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On the problems and potentials of identity play / by Chris Lee

As a form of performance, drag is politically fraught -- in part because drag tends to negotiate gender presentation, which is necessarily political, in part because the idea of parodying gender stereotypes bolsters the political theory that gender might itself be performance. Drag, as some queer theorists have suggested, has the potential to expose gender categories as acquired, rather than essential. But first, an admission: drag doesn’t always act against expectation; some drag in fact colludes with social norms, mining discomfort for mainstream derision.

The historied tradition of male actors dressing as women speaks to the capacity of drag practices to codify existing social mores; popular media like Tootsie, Bosom Buddies, and the unfortunately-named Juwanna Mann depict drag as a technique of necessity, performed for the sake of employment or, curiously, in service of a romantic subplot. Any threat that drag might pose to the masculinity mythos is counteracted by the presence of a desirable and biological woman, whose affections are at once complicated by drag, and then clarified through the revelation that the dubious female impersonator is, after all, a respectable man with respectable male urges.

That many depictions of drag concern heterosexual courtship is a common but confusing trope in popular media. Drag can empower men to get closer to women, demonstrating their ‘feminine side’ and thus winning women’s hearts for the sake of a tidy narrative. The humor grounded in this kind of drag preys on the anxieties of the straight mind; laughing at drag is enacted at the cost of queer identities, reinforcing rather than resisting the taboo of even lightly disturbing the gender binary -- that is, for reasons other than career advancement or heterosexual desire.

Drag is rendered acceptable for straight men to the extent that their discomfort with it is registered and acknowledged; arguably this implementation of drag practices, masculinity unceremoniously furnished with a dress or wig, fails to meet the aesthetic sensibilities of gender illusion. This is not to discount the mainstream appropriation of drag techniques, but to acknowledge that the political stakes of drag might be more adequately pinned to the character of the contemporary drag queen.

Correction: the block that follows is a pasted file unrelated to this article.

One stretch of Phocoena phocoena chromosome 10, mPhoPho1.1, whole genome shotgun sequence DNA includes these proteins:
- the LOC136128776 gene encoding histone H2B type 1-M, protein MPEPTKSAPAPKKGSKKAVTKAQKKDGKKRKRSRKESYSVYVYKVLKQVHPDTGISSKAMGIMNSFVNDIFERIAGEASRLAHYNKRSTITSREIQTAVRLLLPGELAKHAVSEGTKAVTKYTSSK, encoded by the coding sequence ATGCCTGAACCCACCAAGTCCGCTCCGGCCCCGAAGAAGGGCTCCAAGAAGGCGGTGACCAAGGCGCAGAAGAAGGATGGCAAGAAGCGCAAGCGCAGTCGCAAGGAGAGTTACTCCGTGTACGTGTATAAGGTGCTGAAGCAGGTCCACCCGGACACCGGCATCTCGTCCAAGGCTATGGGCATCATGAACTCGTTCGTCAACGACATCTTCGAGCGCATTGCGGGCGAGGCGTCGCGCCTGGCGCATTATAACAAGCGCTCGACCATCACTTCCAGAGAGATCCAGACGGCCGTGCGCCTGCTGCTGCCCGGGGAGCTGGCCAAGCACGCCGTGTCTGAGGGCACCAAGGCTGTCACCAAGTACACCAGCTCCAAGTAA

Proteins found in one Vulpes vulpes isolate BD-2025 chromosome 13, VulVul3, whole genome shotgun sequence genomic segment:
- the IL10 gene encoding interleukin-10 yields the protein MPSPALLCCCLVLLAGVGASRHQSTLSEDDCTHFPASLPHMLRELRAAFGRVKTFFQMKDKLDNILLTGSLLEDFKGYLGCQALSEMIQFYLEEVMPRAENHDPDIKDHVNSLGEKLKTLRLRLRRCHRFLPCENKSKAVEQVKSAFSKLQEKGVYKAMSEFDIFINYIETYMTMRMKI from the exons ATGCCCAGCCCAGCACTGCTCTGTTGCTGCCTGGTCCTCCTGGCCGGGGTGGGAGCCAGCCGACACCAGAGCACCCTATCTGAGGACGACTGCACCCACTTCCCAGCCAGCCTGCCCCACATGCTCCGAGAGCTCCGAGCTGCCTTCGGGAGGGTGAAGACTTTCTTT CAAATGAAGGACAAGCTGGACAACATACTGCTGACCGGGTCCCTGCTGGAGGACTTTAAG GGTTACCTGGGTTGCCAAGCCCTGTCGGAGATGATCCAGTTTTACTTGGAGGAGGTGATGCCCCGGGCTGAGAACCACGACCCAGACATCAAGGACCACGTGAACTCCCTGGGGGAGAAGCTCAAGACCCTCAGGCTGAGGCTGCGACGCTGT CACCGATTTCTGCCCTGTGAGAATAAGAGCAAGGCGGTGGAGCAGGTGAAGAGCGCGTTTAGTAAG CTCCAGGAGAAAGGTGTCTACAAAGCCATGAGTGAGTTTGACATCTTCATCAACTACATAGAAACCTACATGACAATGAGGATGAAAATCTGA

Drag queens gesture at a different political resonance because their performance of female impersonation -- a composition of cosmetics, clothing, and articulation -- is spectacular in a culturally significant way. Spectacular also in the modernist sense, as the ‘art of drag’ invites and skews voyeuristic viewership. Indeed the most visible and popular modes of drag performance, staged in the showgirl tradition, are spun from the objectified archetype of the chanteuse-starlet. On the symbolic stage of the cabaret, the action stops, the music swells, the lights dim. A woman (?) appears, the very center of attention and desire.

If popular drag builds on the visual model immortalized in the cinematic vein of Marlene Dietrich, the quintessential woman-as-spectacle, it would appear that drag takes part in the subversion of this well-worn script. Feminist film theory intimates the basis of visual pleasure as an objectifying male gaze; in turn, an exaggerated repetition of gender expression redirects the voyeur to the reworked spectacle of the drag queen. This is, at least, one theory of how drag interacts with existing models of gender differentiation. The political reality of popular drag is less clear and more sobering, as political realities tend to be.

Framed by the broader schematic of liberalism, of which ‘LGBT equality’ is part and parcel, drag is thoroughly enmeshed in the mainstreaming of queer culture. In the political arena, drag queens act as corporate spokespersons, event MC’s, gay pride marshals, and generally, as symbolic figureheads for an ‘outrageous’ but still acceptable queerness. Career drag queens are especially prone to register offensiveness in ways that are decidedly inoffensive to the ideologies of oppressive systems. Sexual innuendo, racial stereotypes, and prison jokes may find heavy representation in a typical drag act. Sex work, racial disparities, and the prison industrial complex assuredly do not. Clearly, then, not all drag subverts social norms, even when it postures at political incorrectness.